Friday, 19 August 2011

Irish Corporate Governance Code for captives

The Central Bank of Ireland pushed out the Corporate Governance Code for Captives this week, which is to all intents and purposes a lightly abridged version of the main event.

My particular interest was their approach to governance and risk appetite, and there is no let-up from the obligations on insurance undertakings in this regard.
  • Full qualitative and quantitative documented Risk Appetite required - argued against by some in the industry on the basis of "natuire, scale and complexity"
  • Material deviation from Risk Appetite to be reported CBoI within 5 days - regardless of whether parent company or captive manager identifies it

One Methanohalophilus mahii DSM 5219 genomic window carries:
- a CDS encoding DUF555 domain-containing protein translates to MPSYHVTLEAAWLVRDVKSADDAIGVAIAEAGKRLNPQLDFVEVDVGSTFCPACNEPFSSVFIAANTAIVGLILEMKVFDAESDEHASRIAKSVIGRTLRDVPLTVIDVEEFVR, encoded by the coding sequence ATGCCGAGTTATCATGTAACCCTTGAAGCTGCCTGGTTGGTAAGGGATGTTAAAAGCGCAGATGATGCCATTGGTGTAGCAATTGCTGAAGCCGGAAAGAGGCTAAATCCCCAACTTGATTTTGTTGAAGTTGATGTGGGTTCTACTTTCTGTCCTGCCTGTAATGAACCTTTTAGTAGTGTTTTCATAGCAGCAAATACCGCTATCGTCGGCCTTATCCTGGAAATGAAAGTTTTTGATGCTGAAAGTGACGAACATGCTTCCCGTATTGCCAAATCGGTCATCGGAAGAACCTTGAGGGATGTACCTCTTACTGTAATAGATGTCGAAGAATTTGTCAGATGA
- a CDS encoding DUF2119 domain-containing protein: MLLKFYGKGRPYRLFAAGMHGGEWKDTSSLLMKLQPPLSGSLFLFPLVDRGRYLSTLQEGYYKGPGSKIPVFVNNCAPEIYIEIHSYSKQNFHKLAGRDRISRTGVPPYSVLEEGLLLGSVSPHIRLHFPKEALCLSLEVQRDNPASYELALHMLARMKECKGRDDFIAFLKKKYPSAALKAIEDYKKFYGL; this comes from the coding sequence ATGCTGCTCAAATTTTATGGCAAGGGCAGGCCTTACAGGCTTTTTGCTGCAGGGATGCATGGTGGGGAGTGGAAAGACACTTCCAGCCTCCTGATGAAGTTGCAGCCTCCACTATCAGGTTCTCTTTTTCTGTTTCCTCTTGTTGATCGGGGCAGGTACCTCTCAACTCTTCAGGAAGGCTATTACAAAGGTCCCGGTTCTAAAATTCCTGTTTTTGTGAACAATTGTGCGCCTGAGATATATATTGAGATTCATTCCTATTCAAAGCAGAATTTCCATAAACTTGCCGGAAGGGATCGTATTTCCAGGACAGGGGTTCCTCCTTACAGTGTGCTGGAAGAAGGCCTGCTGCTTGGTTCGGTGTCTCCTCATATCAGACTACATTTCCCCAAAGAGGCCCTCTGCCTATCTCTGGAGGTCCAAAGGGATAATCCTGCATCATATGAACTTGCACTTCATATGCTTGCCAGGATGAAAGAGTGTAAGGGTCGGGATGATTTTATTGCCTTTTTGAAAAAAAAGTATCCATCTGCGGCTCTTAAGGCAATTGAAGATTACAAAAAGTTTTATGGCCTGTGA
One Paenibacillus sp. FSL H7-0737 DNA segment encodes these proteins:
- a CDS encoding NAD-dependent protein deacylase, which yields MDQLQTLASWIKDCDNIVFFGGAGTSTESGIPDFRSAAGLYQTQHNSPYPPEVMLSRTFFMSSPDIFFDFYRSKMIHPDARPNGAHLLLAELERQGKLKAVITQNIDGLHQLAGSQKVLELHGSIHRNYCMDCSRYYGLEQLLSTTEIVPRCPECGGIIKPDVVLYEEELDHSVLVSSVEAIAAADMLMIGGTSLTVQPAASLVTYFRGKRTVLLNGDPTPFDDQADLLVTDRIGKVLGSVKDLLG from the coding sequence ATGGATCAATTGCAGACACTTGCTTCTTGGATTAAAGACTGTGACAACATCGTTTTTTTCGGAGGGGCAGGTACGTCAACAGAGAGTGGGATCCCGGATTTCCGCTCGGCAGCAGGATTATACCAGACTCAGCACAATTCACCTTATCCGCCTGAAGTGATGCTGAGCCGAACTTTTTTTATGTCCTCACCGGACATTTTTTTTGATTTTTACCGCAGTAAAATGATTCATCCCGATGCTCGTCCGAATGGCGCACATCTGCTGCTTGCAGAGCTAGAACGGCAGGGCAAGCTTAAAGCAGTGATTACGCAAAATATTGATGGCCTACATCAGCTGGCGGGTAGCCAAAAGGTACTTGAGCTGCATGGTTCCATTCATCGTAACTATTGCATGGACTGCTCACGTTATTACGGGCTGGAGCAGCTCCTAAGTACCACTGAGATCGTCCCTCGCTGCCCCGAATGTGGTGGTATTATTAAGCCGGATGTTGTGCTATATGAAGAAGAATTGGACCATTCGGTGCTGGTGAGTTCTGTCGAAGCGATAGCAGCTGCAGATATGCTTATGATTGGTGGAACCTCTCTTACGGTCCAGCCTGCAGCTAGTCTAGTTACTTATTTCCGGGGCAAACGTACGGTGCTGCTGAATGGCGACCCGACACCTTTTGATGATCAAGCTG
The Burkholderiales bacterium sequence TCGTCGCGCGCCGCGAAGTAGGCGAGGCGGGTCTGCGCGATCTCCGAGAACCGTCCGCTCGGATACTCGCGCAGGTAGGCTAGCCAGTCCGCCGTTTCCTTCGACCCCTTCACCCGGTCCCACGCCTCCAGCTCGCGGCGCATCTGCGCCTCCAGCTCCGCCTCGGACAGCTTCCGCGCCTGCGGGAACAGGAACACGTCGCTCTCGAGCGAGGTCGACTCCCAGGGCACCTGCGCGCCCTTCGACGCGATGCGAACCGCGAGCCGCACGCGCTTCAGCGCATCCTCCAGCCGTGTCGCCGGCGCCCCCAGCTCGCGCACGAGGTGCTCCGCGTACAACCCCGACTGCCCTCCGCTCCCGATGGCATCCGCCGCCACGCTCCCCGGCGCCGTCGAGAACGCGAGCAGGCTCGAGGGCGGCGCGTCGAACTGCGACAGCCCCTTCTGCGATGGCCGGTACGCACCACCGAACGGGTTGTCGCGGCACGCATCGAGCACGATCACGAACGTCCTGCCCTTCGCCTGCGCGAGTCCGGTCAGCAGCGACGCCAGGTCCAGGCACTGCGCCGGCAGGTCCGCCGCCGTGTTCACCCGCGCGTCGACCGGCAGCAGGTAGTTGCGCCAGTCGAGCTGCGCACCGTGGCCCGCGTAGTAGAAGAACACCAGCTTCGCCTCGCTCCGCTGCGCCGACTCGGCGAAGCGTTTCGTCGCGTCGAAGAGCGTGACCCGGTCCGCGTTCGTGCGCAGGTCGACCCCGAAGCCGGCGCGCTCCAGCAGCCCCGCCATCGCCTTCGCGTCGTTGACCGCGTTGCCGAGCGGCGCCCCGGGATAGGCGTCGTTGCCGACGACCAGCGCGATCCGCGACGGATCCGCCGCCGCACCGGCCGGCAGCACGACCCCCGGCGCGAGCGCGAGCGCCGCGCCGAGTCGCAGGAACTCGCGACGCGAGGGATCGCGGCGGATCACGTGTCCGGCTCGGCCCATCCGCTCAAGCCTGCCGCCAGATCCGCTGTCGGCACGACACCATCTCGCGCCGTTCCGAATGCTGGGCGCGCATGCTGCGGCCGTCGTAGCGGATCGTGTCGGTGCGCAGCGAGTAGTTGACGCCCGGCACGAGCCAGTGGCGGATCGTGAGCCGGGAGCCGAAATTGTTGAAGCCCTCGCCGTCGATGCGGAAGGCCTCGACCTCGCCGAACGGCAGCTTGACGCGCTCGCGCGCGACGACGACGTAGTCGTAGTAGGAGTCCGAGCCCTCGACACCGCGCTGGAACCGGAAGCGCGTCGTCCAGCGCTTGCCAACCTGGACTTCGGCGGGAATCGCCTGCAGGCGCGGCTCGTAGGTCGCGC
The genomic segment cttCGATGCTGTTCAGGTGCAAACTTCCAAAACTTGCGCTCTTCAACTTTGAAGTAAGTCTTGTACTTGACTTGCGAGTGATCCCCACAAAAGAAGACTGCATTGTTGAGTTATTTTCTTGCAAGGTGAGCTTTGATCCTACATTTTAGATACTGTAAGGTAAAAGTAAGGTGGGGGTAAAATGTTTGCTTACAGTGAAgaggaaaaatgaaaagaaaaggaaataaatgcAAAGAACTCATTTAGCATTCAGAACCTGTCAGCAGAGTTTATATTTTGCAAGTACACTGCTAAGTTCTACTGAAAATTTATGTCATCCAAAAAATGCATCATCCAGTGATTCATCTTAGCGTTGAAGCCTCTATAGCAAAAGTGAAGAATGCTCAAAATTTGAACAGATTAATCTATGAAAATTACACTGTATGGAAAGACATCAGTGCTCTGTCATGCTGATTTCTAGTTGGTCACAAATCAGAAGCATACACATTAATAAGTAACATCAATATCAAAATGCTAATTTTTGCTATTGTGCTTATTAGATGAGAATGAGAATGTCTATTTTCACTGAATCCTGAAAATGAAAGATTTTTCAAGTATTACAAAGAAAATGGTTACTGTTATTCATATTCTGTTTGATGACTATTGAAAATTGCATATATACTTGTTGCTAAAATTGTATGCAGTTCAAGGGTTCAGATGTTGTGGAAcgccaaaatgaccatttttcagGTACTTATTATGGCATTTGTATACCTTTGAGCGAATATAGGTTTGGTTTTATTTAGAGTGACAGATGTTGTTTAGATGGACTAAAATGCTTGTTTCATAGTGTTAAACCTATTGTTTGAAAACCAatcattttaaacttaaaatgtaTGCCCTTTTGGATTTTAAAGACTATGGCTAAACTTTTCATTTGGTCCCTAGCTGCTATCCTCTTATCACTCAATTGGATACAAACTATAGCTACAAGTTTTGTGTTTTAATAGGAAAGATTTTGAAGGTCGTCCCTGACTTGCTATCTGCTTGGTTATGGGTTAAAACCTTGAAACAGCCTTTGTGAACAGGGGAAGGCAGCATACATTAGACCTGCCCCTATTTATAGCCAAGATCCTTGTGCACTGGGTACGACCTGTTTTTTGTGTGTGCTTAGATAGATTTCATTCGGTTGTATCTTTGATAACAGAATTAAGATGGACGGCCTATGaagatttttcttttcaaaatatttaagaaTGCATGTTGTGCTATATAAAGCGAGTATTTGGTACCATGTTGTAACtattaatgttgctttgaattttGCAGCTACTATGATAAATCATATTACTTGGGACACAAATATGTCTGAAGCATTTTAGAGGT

• "Where appropriate", the board may consider a risk committee
  • Internal Audit function required, but may use Group resource, or indeed outsource
Handy FAQ document accompanied its release - unlike in the consultation for the main code (in which almost every suggestion was ignored save for tiering supervision between 'big' and 'little'), they have actually made a few tweaks in response to the industry, which is very healthy. They have increased the transitional period by an extra 3 months, dropped the requirement for a deputy chairman, and permitted non-directors to aid in the development of captive strategy.

I am by no means an expert in the area, but they seem like proportional, tailored solutions to retaining a presence in this market, and the Central Bank ought to be applauded for the effort, even if judging by the number of "no's" in the consultation, the industry wanted more!

1 comment:

  1. Group Captive is formed by Co-ops and especially Farm and Grower Co-ops are a bit different. In those cases, members customarily rely on each other to a large degree. They share the same suppliers, the same weather, the same risks and often the same way of life. It makes good sense for such enterprises to explore the possibilities that Captive Insurance presents to them.

    Group Captive